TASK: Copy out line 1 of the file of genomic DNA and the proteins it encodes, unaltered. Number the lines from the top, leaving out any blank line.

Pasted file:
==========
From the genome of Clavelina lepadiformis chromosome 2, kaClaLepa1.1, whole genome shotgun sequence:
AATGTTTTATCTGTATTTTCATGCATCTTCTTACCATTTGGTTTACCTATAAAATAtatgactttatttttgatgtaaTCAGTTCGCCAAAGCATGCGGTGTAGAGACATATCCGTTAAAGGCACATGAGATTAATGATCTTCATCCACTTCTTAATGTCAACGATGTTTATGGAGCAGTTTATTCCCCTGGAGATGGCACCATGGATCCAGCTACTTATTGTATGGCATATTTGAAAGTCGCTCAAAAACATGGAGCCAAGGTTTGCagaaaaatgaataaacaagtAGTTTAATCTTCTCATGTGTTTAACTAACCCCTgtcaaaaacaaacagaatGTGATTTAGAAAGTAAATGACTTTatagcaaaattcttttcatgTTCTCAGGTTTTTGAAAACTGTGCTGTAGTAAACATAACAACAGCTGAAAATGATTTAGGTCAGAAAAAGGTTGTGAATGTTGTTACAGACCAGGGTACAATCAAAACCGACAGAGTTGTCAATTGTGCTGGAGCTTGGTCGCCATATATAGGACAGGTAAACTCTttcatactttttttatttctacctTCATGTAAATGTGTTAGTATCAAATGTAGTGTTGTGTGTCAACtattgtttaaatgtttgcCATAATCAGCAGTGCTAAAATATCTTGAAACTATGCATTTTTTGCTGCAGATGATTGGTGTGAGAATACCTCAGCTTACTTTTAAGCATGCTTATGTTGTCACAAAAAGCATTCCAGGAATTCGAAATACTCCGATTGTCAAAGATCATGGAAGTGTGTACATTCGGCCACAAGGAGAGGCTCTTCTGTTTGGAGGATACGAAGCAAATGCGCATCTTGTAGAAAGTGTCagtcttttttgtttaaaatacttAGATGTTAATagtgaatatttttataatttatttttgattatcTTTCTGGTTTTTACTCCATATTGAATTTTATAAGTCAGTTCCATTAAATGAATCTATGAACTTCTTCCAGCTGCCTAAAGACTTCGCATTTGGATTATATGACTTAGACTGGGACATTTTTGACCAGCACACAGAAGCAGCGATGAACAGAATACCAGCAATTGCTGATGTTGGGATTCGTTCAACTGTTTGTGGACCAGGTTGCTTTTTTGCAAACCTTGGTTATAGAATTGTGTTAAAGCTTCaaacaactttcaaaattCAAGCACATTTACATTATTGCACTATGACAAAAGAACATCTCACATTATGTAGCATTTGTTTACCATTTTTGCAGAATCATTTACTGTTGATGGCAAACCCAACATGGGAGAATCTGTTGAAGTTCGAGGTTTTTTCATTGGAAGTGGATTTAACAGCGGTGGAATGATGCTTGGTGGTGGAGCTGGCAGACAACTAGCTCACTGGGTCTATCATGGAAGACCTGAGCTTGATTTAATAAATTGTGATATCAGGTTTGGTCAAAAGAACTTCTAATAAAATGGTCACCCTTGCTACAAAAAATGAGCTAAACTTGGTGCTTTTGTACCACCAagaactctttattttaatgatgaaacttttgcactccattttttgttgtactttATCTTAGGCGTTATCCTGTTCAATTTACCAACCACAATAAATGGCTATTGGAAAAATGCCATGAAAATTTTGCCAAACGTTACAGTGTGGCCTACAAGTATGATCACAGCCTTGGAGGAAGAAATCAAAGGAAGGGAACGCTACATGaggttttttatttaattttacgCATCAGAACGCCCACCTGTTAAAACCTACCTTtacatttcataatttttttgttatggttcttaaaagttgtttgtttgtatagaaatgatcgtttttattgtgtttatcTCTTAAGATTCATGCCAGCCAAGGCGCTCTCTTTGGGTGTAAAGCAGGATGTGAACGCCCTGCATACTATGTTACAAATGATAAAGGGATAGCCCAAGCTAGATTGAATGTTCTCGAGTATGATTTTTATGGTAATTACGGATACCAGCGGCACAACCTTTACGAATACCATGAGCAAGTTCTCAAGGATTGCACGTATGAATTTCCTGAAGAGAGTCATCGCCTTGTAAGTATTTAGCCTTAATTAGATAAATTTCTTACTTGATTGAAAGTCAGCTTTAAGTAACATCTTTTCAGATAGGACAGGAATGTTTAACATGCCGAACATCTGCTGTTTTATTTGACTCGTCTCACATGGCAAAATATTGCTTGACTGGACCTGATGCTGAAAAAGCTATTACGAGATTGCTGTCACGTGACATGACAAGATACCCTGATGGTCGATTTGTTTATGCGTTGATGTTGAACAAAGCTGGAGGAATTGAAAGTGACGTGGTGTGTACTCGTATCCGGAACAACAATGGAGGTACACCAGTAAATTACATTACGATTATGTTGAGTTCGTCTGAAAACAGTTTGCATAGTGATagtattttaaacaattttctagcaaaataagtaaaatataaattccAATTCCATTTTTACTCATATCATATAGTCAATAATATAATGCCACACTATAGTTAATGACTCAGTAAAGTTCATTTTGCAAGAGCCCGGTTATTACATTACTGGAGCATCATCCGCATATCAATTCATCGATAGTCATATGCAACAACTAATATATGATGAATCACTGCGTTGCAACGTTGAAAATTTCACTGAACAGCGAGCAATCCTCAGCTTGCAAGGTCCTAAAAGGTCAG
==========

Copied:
From the genome of Clavelina lepadiformis chromosome 2, kaClaLepa1.1, whole genome shotgun sequence: